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Getting Ready for Good Friday (March 29, 2024)

Good Friday

Why is the Cross the chief symbol for Christianity? Why do people wear crosses around their necks, on their jewelry and t-shirts, and put them in their churches? Certainly there are other symbols that could have been used.

  • Jesus taught us to love one another. Why not a heart?
  • Jesus is recognized as one of the great teachers in history. Why not a scroll or a book?
  • A lot of people think that Christianity is mainly about how to live a better life, or how to be moral. Why not the scales of justice?

Why a Cross? Because at the center of the Christian message, at the center of Christian hope, is the sacrificial death of Jesus Christ.

Paul summarized the preaching of the early church like this: “I preach Christ and him crucified.” Jesus himself spoke repeatedly about the importance of his death. He said his mission was to come and give his life as a ransom for the many. He called himself the Good Shepherd who lays down his life for the sheep. In Luke’s Gospel, it says that he set his face toward Jerusalem, and in doing so began to teach his disciples that he was going to be killed and three days later rise from the dead.

That’s all to say: we need to understand the Cross in order to understand what Jesus was all about. On Good Friday, it's a chance to medidate on all that Jesus went through in order to redeem you.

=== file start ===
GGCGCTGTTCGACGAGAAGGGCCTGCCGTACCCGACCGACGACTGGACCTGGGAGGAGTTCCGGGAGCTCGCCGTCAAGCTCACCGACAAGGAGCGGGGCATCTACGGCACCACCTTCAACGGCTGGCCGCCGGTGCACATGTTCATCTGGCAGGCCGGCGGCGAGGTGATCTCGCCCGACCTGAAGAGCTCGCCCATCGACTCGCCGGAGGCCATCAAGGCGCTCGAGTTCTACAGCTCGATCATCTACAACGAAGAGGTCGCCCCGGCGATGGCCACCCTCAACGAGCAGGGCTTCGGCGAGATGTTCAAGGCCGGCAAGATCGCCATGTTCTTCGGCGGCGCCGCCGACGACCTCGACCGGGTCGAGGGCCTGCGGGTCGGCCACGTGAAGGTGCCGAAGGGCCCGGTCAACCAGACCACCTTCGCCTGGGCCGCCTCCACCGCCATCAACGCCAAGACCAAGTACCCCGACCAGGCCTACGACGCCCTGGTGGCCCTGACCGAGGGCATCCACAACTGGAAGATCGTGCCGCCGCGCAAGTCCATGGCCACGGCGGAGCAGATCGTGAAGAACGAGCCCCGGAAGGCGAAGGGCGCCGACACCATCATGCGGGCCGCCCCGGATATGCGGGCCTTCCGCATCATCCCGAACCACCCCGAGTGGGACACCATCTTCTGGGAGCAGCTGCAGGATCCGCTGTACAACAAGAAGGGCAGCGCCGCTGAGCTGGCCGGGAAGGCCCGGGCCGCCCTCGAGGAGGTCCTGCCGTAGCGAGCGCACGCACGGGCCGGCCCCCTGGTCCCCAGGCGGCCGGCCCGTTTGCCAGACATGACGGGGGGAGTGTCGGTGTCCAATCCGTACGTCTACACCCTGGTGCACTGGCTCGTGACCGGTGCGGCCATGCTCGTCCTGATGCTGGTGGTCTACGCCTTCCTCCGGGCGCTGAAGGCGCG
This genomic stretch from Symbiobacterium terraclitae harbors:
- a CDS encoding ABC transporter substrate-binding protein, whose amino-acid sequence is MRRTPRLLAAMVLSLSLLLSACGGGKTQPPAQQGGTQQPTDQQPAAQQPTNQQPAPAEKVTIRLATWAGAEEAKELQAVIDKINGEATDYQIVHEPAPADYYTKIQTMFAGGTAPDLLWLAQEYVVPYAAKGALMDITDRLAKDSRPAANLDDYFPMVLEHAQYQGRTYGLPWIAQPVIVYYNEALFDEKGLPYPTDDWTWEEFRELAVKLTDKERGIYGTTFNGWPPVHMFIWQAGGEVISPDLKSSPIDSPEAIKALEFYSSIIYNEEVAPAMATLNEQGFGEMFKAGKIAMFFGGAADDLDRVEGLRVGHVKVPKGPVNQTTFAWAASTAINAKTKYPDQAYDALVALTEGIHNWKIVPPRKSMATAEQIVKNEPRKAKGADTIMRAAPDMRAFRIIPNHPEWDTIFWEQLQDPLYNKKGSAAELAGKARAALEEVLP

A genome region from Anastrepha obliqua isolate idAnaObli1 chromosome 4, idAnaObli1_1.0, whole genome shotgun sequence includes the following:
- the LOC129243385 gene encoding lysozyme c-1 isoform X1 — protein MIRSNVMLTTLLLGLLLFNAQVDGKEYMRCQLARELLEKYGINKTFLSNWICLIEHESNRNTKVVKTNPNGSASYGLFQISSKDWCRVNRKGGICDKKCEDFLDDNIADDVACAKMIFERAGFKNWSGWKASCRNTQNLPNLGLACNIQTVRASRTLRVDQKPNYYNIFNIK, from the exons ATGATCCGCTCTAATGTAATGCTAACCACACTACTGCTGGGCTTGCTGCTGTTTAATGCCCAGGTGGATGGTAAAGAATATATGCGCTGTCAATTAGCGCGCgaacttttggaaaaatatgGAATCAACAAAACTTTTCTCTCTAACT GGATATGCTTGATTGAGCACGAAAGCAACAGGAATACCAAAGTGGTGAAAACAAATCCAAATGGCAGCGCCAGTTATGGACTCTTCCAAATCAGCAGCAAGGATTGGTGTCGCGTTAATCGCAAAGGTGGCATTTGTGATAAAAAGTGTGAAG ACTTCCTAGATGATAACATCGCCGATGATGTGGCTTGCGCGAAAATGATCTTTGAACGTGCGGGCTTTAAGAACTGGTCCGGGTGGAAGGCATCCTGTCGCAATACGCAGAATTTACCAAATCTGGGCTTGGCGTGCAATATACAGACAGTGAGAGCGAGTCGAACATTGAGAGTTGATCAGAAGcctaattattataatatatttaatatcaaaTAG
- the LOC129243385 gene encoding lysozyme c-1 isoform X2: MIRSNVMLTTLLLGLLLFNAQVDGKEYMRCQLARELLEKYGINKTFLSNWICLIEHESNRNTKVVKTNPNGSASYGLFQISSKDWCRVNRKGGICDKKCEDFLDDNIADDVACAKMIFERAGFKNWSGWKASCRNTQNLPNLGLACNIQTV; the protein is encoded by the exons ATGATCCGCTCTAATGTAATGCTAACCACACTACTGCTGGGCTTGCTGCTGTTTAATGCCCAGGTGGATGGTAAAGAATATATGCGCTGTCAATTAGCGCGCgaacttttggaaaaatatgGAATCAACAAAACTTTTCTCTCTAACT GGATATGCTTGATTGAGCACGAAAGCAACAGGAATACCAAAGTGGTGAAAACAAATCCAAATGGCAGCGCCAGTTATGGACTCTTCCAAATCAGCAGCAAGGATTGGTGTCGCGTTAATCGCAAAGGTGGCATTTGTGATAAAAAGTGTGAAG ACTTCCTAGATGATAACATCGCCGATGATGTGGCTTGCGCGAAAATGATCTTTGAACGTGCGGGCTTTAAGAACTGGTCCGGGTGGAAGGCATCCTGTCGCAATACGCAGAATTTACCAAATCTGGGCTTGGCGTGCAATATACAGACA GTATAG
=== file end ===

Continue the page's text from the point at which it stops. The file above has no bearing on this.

Tenebrae Service

We'll gather at the church at 7pm. Ours will be a Tenebrae service -- Tenebrae meaning “darkness” or “shadows.” Once a service for the monastic community, Tenebrae later became an important part of the worship of the common folk during Holy Week. We join Christians of many generations throughout the world in using the liturgy of Tenebrae.

Tenebrae is a prolonged meditation on Christ’s suffering. Our readings will trace the story of Christ’s passion. The music is designed to communciate the weight and emotion of his suffering. And the power of silence and darkness suggests the solemnity and gravity of this momentous day.

As candles are extinguished, we will ponder the depth of Christ’s suffering and death. We will remember the cataclysmic nature of his sacrifice in sound (strepitus is the Latin word meaning "great noise"). And as we depart in silence, we will look forward to Easter morning and the celebration of the resurrection of our Lord.